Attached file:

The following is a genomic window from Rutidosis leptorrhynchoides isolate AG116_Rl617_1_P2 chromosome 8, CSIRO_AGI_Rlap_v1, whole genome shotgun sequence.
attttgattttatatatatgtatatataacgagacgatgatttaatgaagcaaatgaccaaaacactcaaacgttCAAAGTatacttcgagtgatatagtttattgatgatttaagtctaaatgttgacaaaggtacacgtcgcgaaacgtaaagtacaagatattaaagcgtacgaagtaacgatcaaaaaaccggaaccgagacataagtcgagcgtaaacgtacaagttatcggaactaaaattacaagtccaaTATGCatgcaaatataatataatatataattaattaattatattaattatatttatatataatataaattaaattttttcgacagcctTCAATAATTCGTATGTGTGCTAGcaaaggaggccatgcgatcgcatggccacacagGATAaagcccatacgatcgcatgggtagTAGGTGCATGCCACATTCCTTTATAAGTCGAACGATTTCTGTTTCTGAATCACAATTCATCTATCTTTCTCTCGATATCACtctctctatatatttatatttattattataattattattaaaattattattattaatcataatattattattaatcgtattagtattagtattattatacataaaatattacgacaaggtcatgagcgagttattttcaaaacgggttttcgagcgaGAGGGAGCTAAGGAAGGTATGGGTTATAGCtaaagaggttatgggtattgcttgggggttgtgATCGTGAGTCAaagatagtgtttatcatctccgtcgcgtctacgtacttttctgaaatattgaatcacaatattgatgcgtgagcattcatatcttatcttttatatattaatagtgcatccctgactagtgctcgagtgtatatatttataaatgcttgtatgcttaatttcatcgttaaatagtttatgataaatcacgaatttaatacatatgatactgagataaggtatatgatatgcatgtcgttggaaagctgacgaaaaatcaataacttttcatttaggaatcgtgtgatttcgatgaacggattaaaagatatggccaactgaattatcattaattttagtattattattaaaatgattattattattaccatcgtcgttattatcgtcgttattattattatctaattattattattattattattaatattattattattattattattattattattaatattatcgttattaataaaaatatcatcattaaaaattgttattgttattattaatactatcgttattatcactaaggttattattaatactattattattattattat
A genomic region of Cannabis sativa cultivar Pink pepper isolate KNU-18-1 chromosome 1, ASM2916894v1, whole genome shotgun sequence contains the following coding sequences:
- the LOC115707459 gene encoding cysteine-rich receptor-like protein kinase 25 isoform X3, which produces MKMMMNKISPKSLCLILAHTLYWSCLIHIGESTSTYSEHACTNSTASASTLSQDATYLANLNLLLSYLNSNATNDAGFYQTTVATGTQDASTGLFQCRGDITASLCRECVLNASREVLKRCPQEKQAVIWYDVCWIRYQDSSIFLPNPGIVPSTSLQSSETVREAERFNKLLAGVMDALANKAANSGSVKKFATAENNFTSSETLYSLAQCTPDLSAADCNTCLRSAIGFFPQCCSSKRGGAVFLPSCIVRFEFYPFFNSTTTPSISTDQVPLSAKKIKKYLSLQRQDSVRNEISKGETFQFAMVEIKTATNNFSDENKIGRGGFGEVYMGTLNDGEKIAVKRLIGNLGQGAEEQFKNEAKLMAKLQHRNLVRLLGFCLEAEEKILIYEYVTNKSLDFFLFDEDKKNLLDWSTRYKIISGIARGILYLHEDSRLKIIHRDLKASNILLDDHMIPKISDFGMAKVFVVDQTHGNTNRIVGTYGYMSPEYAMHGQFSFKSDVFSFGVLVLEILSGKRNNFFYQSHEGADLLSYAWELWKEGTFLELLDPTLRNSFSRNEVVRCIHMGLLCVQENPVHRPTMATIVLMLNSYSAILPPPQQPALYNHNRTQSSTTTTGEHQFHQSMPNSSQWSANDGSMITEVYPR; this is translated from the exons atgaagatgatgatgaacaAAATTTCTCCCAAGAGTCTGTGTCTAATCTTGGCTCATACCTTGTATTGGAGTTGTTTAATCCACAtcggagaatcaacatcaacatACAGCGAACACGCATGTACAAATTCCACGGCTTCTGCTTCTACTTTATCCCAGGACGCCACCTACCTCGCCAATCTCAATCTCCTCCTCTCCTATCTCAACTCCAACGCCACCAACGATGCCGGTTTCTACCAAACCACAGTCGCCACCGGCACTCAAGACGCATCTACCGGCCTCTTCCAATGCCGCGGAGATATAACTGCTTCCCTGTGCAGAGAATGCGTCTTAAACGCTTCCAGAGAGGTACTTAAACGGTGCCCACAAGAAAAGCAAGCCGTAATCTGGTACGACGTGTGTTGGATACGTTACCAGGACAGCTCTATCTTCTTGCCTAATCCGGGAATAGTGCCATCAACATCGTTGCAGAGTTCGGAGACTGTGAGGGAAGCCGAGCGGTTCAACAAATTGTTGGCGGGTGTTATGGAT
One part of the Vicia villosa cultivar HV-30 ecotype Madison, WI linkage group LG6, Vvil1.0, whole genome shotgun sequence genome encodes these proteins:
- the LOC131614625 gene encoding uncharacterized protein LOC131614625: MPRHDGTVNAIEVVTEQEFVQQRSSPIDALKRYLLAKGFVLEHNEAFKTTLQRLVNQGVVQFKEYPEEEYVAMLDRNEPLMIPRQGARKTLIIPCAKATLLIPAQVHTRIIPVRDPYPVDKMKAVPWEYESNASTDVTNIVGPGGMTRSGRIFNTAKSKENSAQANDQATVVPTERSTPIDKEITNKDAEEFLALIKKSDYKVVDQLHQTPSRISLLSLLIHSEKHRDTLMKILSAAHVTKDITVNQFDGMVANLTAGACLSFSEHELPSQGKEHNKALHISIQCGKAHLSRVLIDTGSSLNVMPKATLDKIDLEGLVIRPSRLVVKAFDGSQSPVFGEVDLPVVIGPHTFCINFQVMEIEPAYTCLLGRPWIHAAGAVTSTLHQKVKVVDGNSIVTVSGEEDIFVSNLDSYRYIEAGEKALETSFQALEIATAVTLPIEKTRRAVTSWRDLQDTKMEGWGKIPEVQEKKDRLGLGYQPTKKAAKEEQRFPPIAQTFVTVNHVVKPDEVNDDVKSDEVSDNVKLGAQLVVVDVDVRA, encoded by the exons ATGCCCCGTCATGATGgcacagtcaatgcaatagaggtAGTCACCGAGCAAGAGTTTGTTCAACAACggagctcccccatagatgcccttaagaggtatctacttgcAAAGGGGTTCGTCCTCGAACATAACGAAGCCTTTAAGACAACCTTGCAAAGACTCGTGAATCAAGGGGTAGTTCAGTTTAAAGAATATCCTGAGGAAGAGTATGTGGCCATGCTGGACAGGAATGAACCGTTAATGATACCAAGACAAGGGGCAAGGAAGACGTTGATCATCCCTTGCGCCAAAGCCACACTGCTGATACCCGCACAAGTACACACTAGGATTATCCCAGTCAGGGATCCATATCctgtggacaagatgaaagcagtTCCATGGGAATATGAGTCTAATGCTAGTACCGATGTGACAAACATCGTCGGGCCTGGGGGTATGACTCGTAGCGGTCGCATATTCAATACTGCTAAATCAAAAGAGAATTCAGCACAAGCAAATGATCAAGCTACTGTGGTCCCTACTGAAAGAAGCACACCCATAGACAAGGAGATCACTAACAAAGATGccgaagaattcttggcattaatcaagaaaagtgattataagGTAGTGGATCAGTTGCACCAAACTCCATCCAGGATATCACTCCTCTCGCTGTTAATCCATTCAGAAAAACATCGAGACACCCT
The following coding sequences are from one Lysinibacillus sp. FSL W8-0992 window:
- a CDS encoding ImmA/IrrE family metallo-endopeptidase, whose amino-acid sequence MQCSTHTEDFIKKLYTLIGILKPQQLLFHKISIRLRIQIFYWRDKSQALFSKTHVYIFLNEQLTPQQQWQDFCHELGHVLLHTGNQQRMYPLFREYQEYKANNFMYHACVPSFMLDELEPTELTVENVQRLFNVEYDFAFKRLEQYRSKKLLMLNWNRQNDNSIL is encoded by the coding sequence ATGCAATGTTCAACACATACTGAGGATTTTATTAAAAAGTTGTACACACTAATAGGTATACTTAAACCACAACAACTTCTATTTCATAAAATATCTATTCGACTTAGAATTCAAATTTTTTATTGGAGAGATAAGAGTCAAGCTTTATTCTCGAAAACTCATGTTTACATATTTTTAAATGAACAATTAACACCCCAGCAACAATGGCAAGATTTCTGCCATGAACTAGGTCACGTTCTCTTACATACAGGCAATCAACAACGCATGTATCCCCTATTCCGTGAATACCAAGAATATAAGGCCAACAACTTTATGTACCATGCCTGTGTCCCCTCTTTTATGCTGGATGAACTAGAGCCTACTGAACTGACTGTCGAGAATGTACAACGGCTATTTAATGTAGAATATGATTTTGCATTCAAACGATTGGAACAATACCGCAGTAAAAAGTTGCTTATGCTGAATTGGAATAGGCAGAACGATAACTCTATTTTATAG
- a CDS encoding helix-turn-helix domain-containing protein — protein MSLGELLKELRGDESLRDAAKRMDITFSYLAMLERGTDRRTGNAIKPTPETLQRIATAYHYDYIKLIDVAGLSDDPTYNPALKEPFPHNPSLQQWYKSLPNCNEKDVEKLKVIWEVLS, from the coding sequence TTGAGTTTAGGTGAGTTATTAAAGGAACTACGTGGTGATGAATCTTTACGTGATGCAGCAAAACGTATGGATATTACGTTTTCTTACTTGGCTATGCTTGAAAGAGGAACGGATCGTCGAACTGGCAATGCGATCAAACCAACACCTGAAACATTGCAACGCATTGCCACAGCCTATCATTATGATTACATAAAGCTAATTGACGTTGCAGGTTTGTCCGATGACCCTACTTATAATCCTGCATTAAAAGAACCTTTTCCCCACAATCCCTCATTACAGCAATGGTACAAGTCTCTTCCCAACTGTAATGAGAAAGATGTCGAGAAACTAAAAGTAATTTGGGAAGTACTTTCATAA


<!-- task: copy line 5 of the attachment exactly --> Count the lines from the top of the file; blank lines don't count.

One part of the Vicia villosa cultivar HV-30 ecotype Madison, WI linkage group LG6, Vvil1.0, whole genome shotgun sequence genome encodes these proteins: